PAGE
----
You can control how the 2461 handles the display of an interlaced signal, but the menu settings are not obvious. The Video menu has a Processing submenu. When set to Normal or Fast, an interlaced video signal is displayed with properly resolved discreet sequential fields on the FSI monitor. When set to Noise Reduction, interlaced video signals are deinterlaced.
Now, while carefully calibrated standards are important, it’s easy to forget that displays in a broadcast environment are simply evaluation instruments, and often manual adjustments to abuse the signal are useful for finding odd problems that won’t reveal themselves in normal use. For example, a shape-limited correction may look fine with ordinary calibration, but give itself away horribly on a display that’s a bit too bright. By temporarily cranking up the brightness on your monitor, you can see what your graded image will look like on a display that’s mis-calibrated (good to do if you’re working on a project destined for the wild west of the film festival circuit).
For this purpose, the Flanders monitors also include a host of manual controls for phase, chroma, bright, and contrast.
Unlike the “center-click-for-détente” potentiometers of traditional monitors, the Flanders display uses infinite rotary controls with an onscreen digital readout. It’ll take a bit of getting used to for old-school monitor users, but this is a digital monitor through-and-through, and it gives you the comfort of seeing when your setting is completely and accurately at 0 détente.
Furthermore, there are all the traditional controls you’d expect for over/underscan, H/V Delay, Blue Only, and Monochrome only (found in the menus).
This is also an interesting time to point out that the LAN jack on the back of the monitor will eventually support an application that can, via your network, control the monitor and adjustment settings of the Flanders remotely. Furthermore, Flanders sells a customizable monitor remote unit (with a whiteboard face for easy relabling) that can be used to control various features of your choosing via the GPI interface (connectable via CAT5 cable).
On the topic of instrument controls, the front panel has convenient pushbuttons for each of the video inputs. It’s a small thing, but I love that I don’t have to go clicking through menus or up/down button sequences to get to the input I want; one click and I’m there. Hooray!
Tools for On-set Use
There’s also a series of user-programmable Function buttons (F1-F5).
By default, these are mapped to useful utilities like video scopes, windows, measurement, and false color analysis (more on these later), and you can customize these via an additional set on onscreen menus.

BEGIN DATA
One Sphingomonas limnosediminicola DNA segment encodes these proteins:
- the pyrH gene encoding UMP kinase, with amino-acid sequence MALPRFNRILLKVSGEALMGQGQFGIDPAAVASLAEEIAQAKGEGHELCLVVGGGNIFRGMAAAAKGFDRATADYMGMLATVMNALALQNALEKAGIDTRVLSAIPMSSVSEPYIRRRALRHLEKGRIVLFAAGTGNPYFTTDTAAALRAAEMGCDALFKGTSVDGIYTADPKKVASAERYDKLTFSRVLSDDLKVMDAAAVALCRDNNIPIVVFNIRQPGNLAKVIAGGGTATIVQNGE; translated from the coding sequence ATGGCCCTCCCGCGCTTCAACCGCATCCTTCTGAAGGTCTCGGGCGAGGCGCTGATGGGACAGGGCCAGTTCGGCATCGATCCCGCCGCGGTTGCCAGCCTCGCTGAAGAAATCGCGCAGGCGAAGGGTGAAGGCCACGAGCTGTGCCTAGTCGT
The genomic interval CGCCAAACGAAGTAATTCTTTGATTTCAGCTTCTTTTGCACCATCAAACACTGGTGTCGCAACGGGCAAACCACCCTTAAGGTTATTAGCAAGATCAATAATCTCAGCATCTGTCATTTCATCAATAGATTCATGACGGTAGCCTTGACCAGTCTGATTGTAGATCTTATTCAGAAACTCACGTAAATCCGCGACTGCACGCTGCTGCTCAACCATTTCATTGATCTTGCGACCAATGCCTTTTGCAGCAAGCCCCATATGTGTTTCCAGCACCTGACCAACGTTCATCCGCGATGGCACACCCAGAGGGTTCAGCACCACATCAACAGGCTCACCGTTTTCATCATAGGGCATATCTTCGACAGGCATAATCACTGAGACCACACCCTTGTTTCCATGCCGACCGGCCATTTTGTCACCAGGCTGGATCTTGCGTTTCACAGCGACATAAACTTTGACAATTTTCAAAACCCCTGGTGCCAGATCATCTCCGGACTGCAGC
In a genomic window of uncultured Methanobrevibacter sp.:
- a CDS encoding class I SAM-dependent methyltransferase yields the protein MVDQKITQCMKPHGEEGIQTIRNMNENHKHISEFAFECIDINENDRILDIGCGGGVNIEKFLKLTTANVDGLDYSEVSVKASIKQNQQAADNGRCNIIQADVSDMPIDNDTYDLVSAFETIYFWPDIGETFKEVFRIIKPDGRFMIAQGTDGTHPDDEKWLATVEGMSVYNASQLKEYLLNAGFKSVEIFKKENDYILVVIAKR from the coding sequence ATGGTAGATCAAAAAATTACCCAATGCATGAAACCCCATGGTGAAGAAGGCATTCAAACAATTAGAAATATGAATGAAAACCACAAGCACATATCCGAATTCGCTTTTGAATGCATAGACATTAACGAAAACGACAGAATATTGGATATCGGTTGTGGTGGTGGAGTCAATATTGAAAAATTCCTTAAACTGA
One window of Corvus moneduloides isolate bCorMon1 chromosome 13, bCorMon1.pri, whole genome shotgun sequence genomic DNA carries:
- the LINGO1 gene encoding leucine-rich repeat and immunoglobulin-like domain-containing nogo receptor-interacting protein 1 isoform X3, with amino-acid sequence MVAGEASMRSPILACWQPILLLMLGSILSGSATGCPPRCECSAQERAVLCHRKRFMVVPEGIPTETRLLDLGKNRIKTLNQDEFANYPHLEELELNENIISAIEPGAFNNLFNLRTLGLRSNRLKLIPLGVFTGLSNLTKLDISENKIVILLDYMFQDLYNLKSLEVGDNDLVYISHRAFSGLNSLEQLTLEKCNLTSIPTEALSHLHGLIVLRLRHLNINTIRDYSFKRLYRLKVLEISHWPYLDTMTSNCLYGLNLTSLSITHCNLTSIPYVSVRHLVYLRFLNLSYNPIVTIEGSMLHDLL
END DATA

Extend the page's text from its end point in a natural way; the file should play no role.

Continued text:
As a suite colorist, these options are of limited use to me, as I’ve already got a set of video scopes, and frankly I want a pure, unvarnished look at the image I’m supposed to be making improvements to. The last thing I need is stuff superimposed over the picture, distracting me from what I need to be paying attention to.
However, all of this is incredibly useful for an on-set crew, and to that purpose there are some options I’d like to call your attention to.
First, there’s a comprehensive set of video scopes available, visible up to two at a time, including a full suite of waveform scopes (Luma, Parade, Y’CbCr parade and overlay), Vectorscope, Histograms, audio meters, and more.
These are a real convenience on the set, but if you’re in the studio I wouldn’t get too excited. In use, I noticed that the framerate of analysis was less then realtime, which is not useful if I’m sweating the QC on a broadcast show. Furthermore, popping onscreen scopes on and off via the F-buttons is great when you’re adjusting exposure on your camera, but as I mentioned I don’t want anything superimposed over my image when I’m trying to color correct a scene. This monitor is no replacement for a set of dedicated video scopes in a postproduction environment.
There’s also a really interesting pixel analysis tool. If there’s an element in the scene that you absolutely have to have a numeric analysis for, it’s here.
Another great feature for setting lights and exposure is a false-color mode for showing regions of maximum and minimum Luma.
The zones are adjustable, but by default are set to show you which areas of the image are falling into the upper and lower 10 percent of image tonality, as an aid to help you avoid overzealous clipping.
There are many more features targeted to the on-location crew, including pixel zoom, focus assist (with a different false-color red overlay showing which areas of the image are analyzed to be in focus), timecode display, alarms, VU meters, and onscreen markers for Title Safe, Background, Center, etc, with settings for whatever frame aspect ration you may want to view.
Finally, Flanders provides the ability (new in the 2461) to display two inputs side by side.
You can also wipe either horizontally or vertically between inputs to compare cameras, view dual channels of a stereo rig, or whatever else you need to do.